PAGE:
A shark bit a 10-year-old boy off a scenic Oahu beach, officials confirmed Thursday as the state prepared for another round of giant waves from a low-pressure weather system in the Pacific.
The boy, who was bit Wednesday at Makaha Beach Park, is doing well and should be out of the hospital soon, said Dr. Bruce Anderson with the state Department of Land and Natural Resources.
“All evidence, including eyewitness reports, points to this being a shark bite that we had at Makaha,” Anderson said. Officials are confirming that with the International Shark Database in Gainesville, Florida, he said.
“I was on the boogie board just waiting for a wave and then it just popped out of nowhere and then bite my leg,” the boy, Raymond Senensi, told reporters Thursday at The Queen’s Medical Center in Honolulu.
He kicked the shark in the nose, but he wasn’t afraid, he said.
Mike Ward, who was nearby, told Hawaii News Now that he captured the attack on his GoPro camera without realizing it. After putting his camera down and going over to help, he asked the boy what was wrong, to which the child responded: “A shark is following me.”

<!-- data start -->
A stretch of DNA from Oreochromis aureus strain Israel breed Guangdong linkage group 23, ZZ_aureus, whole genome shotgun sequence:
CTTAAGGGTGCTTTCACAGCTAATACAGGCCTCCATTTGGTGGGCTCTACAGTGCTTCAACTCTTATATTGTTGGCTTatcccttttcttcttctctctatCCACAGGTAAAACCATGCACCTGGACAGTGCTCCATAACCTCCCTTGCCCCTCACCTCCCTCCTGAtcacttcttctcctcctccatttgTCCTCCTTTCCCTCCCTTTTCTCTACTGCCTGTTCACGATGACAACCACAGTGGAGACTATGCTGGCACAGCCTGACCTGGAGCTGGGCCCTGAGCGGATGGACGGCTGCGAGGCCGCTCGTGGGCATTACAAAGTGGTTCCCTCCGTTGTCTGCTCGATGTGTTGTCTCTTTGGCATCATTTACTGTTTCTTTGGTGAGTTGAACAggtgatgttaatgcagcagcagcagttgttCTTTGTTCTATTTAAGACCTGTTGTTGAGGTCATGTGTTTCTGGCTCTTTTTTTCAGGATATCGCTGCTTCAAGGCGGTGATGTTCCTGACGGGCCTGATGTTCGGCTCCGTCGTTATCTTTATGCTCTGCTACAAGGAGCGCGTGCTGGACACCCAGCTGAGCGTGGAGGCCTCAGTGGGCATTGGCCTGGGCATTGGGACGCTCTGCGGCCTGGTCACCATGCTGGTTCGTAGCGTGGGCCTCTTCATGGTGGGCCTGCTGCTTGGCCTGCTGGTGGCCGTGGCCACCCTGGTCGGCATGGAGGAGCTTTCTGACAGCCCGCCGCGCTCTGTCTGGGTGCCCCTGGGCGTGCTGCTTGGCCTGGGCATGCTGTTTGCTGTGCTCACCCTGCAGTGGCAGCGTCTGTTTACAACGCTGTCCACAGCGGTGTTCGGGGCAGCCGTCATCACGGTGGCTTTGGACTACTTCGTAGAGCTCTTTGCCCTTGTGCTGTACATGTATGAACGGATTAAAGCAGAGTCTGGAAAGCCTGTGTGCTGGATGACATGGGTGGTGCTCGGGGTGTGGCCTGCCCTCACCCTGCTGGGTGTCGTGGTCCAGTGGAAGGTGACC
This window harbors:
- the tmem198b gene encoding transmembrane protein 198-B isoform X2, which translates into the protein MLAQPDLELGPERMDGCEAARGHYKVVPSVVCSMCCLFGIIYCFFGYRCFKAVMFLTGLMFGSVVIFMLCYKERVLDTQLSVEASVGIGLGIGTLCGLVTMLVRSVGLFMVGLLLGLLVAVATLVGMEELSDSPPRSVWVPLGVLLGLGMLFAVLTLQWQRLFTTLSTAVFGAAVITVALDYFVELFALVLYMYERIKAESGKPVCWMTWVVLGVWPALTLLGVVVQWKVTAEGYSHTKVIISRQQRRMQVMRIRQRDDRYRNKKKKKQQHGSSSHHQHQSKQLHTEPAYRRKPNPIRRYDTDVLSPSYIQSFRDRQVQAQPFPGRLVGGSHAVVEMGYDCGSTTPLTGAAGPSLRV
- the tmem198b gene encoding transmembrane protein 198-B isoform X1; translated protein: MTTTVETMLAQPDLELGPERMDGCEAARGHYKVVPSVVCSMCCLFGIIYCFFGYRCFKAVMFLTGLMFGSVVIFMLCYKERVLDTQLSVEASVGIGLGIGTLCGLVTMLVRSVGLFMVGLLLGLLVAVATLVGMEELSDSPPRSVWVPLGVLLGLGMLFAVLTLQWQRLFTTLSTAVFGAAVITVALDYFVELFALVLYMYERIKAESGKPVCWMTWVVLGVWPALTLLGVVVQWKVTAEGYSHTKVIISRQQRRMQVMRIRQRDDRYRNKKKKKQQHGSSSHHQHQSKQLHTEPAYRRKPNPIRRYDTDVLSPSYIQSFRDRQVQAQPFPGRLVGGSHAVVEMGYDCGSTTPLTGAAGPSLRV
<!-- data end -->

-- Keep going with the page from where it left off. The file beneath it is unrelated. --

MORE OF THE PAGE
Off-duty lifeguard, Capt. Kelly Krohne, was in the water when it happened. “I paddled over, grabbed the kid; I looked at his leg. He had some significant bites to his leg. Started paddling him in. I gave the distress signal to the lifeguards that something was up,”
“Just happened to be a set wave came; caught the wave and rode it all the way to the beach. Lucky he just slid right on the beach. Ocean Safety was right there. They grabbed him, administered first aid.”
The 10-year-old was taken to Queen’s Medical Center, and Ocean Safety officials posted warning signs about sharks on the beach near the attack.
The incident marks the seventh attack in Hawaii this year and the third attack in October. Colin Cook, was bitten by a tiger shark while surfing Leftovers on October 9. Just over a week later, a man was bitten while swimming on the East Side of the island. In an effort to get away from the shark, the victim, Tony Lee, pulled out one of the shark’s eye with his fingers. It was also initially reported that another man was bitten by a shark in Waikiki that same day; that story, however, proved to be inaccurate; later reports indicate that the man was actually attacked by an eel.
Six people were attacked in Hawaii in 2014. The islands saw 12 incidents in 2013—the highest number of attacks in more than three decades. Looking farther back, Hawaii has averaged between three and six attacks a year, with only six fatalities since 1980.
Source: ABC News / Surfer